So I think this is one of those issues that has been ongoing since the president has gotten into town that divides the Republican Party, much the way the issue of trade divides the party, that you are going to have folks in the camp that say there should be absolutely no relationship with Putin. He's a bad dude. We should always see him as a bad dude. Don't ever try to make this relationship work. And folks that are aligned with the president who do want to see something happening.

But the bottom line is, there's a whole lot of this happening even in the last couple of months that the fact that the president didn't raise that I think is a good part of the reason why so many Republicans are worried.

BAIER: He's talking about the poisoning in Great Britain or the sanctions that this regime -- this administration has put on the Russian regime, doesn't talk about that.

JONAH GOLDBERG, NATIONAL REVIEW: Right. There's this weird double game going on where the administration actually has been quite tough on Russia. Donald Trump hasn't been rhetorically, and it sets people off around Washington because of all of the other baggage that we were referring to here.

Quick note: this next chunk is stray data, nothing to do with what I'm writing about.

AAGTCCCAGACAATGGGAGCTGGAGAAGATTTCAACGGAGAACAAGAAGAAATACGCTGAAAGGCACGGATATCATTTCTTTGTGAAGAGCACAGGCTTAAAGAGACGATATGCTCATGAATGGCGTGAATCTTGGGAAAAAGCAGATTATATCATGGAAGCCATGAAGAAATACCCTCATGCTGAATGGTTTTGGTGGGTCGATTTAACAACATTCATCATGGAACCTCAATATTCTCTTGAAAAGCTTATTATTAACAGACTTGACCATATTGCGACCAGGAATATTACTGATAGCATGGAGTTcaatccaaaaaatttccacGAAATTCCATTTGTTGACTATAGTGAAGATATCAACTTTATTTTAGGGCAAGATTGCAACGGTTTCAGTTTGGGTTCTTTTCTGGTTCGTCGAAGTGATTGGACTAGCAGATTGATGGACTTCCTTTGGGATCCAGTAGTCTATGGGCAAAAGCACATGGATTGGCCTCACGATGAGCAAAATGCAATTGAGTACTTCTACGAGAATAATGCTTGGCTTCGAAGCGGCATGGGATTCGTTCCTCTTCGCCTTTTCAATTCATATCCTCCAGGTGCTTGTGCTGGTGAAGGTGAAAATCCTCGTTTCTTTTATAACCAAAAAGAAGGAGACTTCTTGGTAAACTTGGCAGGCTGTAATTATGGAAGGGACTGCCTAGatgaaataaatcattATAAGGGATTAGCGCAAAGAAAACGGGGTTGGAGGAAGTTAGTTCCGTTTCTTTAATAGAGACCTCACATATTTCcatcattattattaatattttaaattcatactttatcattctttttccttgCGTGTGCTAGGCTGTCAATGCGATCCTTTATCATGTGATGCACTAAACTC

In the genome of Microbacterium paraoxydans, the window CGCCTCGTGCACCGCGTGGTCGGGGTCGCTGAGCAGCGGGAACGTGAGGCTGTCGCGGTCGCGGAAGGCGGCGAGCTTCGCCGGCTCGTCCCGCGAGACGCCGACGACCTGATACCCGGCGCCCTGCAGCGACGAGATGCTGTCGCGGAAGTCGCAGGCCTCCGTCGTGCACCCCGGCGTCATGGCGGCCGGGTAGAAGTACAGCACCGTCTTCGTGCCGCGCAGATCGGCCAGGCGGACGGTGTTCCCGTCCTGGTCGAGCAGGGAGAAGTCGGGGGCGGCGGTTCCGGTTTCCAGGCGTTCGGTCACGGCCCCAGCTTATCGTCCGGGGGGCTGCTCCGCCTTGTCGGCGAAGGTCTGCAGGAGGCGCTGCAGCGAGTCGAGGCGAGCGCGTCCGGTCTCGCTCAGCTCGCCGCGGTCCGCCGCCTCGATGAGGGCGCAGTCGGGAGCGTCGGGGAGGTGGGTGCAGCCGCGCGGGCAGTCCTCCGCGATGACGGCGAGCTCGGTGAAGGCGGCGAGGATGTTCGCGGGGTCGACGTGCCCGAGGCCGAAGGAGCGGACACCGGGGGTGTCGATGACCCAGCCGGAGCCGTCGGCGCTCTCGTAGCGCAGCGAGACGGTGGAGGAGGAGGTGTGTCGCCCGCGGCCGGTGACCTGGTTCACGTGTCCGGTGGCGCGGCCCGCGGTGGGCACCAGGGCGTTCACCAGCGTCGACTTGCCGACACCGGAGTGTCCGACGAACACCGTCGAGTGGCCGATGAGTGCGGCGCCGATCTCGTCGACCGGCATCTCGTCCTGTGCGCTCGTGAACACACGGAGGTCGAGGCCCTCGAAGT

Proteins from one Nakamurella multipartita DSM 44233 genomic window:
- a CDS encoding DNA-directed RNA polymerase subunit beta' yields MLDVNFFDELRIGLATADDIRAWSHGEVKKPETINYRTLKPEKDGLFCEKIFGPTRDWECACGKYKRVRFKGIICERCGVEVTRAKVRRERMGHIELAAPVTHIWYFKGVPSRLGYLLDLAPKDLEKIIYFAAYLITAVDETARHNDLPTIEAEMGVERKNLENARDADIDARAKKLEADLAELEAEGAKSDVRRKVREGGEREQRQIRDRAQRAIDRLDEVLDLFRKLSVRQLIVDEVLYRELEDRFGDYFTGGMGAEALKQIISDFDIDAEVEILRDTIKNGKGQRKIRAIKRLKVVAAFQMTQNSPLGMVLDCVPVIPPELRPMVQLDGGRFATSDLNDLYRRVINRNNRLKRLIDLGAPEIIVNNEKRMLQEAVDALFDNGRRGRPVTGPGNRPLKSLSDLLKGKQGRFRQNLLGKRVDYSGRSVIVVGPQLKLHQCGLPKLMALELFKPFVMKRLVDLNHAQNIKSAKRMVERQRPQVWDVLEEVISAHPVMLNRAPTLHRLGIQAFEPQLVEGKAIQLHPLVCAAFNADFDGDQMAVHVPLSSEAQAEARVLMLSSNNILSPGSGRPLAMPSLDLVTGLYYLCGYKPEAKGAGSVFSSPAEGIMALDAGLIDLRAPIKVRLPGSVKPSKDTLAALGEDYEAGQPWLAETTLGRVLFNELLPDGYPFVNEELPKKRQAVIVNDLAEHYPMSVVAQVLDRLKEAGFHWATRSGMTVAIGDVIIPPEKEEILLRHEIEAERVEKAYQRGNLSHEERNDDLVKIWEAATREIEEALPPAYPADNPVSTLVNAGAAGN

I agree a lot of things have changed. One thing hasn't changed. Russia is not a democracy. And I didn't like it when Barack Obama talked about congratulating Vladimir Putin, and I don't like it when Trump does it for the simple reason -- and I don't like it when Sarah Sanders says we can't dictate how they do things in Russia. We are not talking about dictating. We're just talking about bearing witness to the truth, which is that it's a dictatorship, it's an authoritarian regime, and this was a sham election, and America was supposed to stand for some of that stuff.

BAIER: But you point out that this regime, the Russian regime, is facing a lot of sanctions from the U.S.

GOLDBERG: I agree. It's this weird thing. It's almost like Trump can't bring himself to say the words, maybe because he doesn't care about the rhetorical niceties, maybe because he has this idea about having a relationship with Putin, maybe just because he wants to see people's heads explode on MSNBC. Maybe all of the above. But rhetoric matters, and telling the truth about this regime is worthwhile.

BAIER: I want to turn to domestic politics now. A lot hangs in the balance, government funding. Is there a DACA deal? Let's listen to the DACA deal back and forth.


SARAH SANDERS, WHITE HOUSE PRESS SECRETARY: The deal that was offered earlier this week included a three-year extension for DACA in exchange for the border wall and border security funding.